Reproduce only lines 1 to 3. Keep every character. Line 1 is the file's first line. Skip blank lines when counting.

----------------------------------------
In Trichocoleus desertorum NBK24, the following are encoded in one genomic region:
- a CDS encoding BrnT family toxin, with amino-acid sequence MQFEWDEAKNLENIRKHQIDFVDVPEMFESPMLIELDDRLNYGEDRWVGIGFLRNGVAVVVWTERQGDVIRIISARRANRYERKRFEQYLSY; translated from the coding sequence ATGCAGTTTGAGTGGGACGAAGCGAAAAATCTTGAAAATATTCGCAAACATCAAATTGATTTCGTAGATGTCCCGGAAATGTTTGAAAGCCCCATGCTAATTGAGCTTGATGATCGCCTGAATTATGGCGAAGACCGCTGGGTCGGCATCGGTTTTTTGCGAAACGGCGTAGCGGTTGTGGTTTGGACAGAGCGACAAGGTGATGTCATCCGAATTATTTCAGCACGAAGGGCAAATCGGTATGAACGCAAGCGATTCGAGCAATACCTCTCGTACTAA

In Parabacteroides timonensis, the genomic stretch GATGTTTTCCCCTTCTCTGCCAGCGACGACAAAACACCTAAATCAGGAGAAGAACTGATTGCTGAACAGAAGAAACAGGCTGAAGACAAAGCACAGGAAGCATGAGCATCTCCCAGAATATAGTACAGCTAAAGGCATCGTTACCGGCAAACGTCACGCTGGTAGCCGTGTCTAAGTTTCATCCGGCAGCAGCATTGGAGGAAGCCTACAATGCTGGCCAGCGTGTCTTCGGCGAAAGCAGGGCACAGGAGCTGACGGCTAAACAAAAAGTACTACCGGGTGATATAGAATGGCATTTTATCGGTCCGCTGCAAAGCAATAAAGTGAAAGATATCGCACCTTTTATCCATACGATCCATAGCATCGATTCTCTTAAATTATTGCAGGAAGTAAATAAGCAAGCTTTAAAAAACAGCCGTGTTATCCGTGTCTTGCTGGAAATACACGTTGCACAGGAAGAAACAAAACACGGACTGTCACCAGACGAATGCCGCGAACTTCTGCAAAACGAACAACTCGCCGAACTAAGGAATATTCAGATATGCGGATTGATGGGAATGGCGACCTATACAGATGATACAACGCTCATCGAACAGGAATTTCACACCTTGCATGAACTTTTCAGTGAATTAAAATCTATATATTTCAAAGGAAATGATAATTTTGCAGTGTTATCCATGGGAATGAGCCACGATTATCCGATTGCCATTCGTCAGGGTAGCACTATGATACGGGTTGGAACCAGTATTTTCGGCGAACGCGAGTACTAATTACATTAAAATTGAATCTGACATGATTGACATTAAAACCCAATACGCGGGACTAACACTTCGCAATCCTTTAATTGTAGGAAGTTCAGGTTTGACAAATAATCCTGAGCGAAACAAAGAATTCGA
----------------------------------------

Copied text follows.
In Trichocoleus desertorum NBK24, the following are encoded in one genomic region:
- a CDS encoding BrnT family toxin, with amino-acid sequence MQFEWDEAKNLENIRKHQIDFVDVPEMFESPMLIELDDRLNYGEDRWVGIGFLRNGVAVVVWTERQGDVIRIISARRANRYERKRFEQYLSY; translated from the coding sequence ATGCAGTTTGAGTGGGACGAAGCGAAAAATCTTGAAAATATTCGCAAACATCAAATTGATTTCGTAGATGTCCCGGAAATGTTTGAAAGCCCCATGCTAATTGAGCTTGATGATCGCCTGAATTATGGCGAAGACCGCTGGGTCGGCATCGGTTTTTTGCGAAACGGCGTAGCGGTTGTGGTTTGGACAGAGCGACAAGGTGATGTCATCCGAATTATTTCAGCACGAAGGGCAAATCGGTATGAACGCAAGCGATTCGAGCAATACCTCTCGTACTAA

In Parabacteroides timonensis, the genomic stretch GATGTTTTCCCCTTCTCTGCCAGCGACGACAAAACACCTAAATCAGGAGAAGAACTGATTGCTGAACAGAAGAAACAGGCTGAAGACAAAGCACAGGAAGCATGAGCATCTCCCAGAATATAGTACAGCTAAAGGCATCGTTACCGGCAAACGTCACGCTGGTAGCCGTGTCTAAGTTTCATCCGGCAGCAGCATTGGAGGAAGCCTACAATGCTGGCCAGCGTGTCTTCGGCGAAAGCAGGGCACAGGAGCTGACGGCTAAACAAAAAGTACTACCGGGTGATATAGAATGGCATTTTATCGGTCCGCTGCAAAGCAATAAAGTGAAAGATATCGCACCTTTTATCCATACGATCCATAGCATCGATTCTCTTAAATTATTGCAGGAAGTAAATAAGCAAGCTTTAAAAAACAGCCGTGTTATCCGTGTCTTGCTGGAAATACACGTTGCACAGGAAGAAACAAAACACGGACTGTCACCAGACGAATGCCGCGAACTTCTGCAAAACGAACAACTCGCCGAACTAAGGAATATTCAGATATGCGGATTGATGGGAATGGCGACCTATACAGATGATACAACGCTCATCGAACAGGAATTTCACACCTTGCATGAACTTTTCAGTGAATTAAAATCTATATATTTCAAAGGAAATGATAATTTTGCAGTGTTATCCATGGGAATGAGCCACGATTATCCGATTGCCATTCGTCAGGGTAGCACTATGATACGGGTTGGAACCAGTATTTTCGGCGAACGCGAGTACTAATTACATTAAAATTGAATCTGACATGATTGACATTAAAACCCAATACGCGGGACTAACACTTCGCAATCCTTTAATTGTAGGAAGTTCAGGTTTGACAAATAATCCTGAGCGAAACAAAGAATTCGA